By Zach Hagadone
Clubs have never really been my thing. I’ve always preferred to either do things alone or tell other people what to do. Thus the life of a writer and editor has served me just fine. That said, the longest membership I’ve ever maintained in a dues-paying organization has been the Idaho Press Club.
I joined the IPC way back in 2001 and have carried one of its cards in my wallet off and on ever since. As of this writing, I am a card-carrying member in good standing, fully-paid up through January 2022. I will most certainly renew it.
Belonging to a press organization is a deceptively important act. Day to day, it’s often unclear what exactly the club does. We pay our dues every January, then pay again to submit our stories for awards consideration each spring.
When I lived in the capital city, writing and editing for the Boise Weekly, I would also attend the awards ceremony — usually held in a downtown conference space, where hacks and flacks representing most if not all of the media outlets and PR shops in the state would gather to drink too much, eat convention center food, and strut around wearing name tags while we collected our awards and gossipped (otherwise known as Idaho’s “nerd prom”).
These were fun events, but summed up pretty much the only interaction most IPC members had with the organization each year. It’s nice to get plaques and certificates honoring your reporting, but in our heart of hearts we all know they function more as a way to telegraph excellence to our peers, rather than the public.
And the public hates us. According to a survey by Reuters, and reported in June by the national journalism thinktank Poynter, only 29% of news consumers in the U.S. say they “trust the news.” That’s lower than in Brazil. Also, as Poynter pointed out, among polling in 46 countries, the U.S. ranks behind Poland, the Philippines and Peru for media trust.
All this is to say that when we members of the Idaho Press Club pay our dues and shell out for our plaques, it’s with a vague sense that what we’re doing is important in so far as it advances the solidarity of our profession — the only one firmly rooted in the secular defense of the First Amendment — but we often don’t see much come of it, other than a decent party.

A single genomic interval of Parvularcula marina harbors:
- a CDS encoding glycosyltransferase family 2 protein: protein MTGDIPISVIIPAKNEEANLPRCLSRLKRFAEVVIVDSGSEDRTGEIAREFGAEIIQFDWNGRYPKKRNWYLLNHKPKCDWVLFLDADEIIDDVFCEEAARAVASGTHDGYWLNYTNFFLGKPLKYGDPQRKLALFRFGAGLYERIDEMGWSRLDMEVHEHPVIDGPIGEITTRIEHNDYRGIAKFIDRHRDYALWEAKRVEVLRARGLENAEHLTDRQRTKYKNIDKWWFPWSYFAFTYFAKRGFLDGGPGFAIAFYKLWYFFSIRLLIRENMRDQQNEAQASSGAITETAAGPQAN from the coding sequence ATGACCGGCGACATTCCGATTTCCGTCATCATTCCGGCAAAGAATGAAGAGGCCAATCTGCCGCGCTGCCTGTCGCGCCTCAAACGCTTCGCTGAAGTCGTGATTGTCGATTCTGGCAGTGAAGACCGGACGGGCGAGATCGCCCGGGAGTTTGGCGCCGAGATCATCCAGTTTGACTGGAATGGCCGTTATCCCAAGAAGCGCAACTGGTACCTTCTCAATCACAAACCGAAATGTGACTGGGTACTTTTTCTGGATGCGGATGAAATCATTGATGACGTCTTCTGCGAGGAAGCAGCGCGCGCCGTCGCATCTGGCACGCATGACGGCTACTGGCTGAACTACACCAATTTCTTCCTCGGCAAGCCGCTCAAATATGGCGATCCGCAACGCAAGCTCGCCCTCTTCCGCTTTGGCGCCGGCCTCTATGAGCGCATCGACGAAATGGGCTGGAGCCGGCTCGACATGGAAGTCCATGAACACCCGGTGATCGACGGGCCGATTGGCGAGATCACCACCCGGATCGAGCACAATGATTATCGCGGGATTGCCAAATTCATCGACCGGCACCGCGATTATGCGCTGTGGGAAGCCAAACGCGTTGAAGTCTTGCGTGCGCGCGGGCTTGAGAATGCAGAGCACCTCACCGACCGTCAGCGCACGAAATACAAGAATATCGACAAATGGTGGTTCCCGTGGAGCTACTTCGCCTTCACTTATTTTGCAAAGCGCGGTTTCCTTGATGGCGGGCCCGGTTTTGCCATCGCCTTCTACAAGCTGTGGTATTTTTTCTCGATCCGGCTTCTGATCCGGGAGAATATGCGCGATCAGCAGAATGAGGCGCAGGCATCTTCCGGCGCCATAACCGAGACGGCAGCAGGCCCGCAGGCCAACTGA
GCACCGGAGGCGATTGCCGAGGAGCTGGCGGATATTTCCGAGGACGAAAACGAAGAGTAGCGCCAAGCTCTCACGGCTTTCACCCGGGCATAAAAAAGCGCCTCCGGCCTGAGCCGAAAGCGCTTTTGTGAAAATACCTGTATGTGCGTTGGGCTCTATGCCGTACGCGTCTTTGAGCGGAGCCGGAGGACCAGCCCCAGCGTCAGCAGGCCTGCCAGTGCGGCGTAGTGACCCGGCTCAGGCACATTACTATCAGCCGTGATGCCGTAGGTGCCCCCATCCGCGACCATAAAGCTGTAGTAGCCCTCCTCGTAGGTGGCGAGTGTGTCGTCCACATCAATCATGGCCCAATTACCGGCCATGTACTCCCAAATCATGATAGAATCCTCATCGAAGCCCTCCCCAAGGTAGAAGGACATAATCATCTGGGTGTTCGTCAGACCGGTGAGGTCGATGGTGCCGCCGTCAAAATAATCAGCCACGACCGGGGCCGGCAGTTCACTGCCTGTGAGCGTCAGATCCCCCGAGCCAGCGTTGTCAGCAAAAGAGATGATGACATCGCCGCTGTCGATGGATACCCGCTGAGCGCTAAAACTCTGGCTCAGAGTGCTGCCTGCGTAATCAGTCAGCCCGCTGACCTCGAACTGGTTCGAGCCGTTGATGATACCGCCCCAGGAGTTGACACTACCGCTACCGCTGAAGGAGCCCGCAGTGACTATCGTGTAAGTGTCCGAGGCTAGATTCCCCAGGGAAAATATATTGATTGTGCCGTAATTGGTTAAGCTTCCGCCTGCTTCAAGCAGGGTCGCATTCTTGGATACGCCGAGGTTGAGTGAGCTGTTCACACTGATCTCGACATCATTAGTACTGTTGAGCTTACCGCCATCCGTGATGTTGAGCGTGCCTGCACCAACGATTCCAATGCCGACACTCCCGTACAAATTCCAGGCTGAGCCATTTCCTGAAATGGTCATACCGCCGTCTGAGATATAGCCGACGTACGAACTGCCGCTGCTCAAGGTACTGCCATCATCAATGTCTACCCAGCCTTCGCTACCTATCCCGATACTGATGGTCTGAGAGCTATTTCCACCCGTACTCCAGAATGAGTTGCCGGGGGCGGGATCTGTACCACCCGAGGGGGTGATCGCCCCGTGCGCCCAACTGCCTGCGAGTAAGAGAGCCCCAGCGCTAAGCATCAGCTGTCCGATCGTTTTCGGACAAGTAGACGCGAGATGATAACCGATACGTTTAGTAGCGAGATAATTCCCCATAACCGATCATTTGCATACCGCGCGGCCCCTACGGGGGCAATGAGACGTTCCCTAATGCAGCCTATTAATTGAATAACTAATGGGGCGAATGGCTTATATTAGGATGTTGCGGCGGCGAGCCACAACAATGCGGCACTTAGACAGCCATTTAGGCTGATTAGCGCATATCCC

The past few weeks have provided powerful evidence for why it’s so important that the IPC exists, as it successfully sued Idaho Lt. Gov. Janice McGeachin — who is running for governor in the 2022 election — to release unredacted public records related to her “Task Force to Examine Indoctrination in Idaho Education,” which has convened in several sessions this year aimed at rooting out “critical race theory” and other perceived un-American curricula in Gem State schools.
So far this task force has yet to uncover any nefarious deeds; yet, journalists — almost all in the Boise area — have doggedly covered the proceedings and, empowered by federal and state constitutions, requested materials from the lieutenant governor’s office that may, or may not, support her claims.
At first she refused to comply. Then she submitted records that were so heavily redacted as to be meaningless. Then she came across with the records — all subject to the Idaho Public Records Act — but soon after launched into complaints that her non-compliance with the law had to do with the protection of individuals’ privacy, then that her office didn’t have the money to cover the records request (even as she requested taxpayer dollars to convene her task force in the first place) and, in a real truth-is-stranger-than-fiction moment, claimed that her office and lawyers couldn’t find the invoices to cover $50,000 in taxpayer money that she also requested to cover legal bills from outside counsel, Sandpoint-based lawyer Colton Boyles, of Boyles Law.
All the while, she has blamed “the media” for stoking controversy around her ad hoc inquisition. What did “the media” find in the records of communications that she so desperately wanted to protect? Most Idahoans who took the time to communicate with her office said that they think her task force is grandstanding at best, a waste of tax dollars in the short-term and totalitarian at worst.
It’s obvious why she didn’t want that information to see the light of day, which makes it all the more obvious why it should have — and how critical the role of press associations are in actually defending the First Amendment and open government on the ground.
People in the U.S. might not trust the press, but here is one of who-knows-how-many examples, both big and small, of times when reporters have gone to bat directly for the public’s right to know what their government and its officials are up to.
This is the real work of defending representative democracy — not mobs and flags and guns and mean tweets and anonymous threats. I couldn’t be prouder of the IPC for its stand against McGeachin’s unlawful obstruction of access to public information and glad for every dollar I’ve ever given the organization.
I’m not a joiner, but your press club is one whose card I’ll gladly carry.
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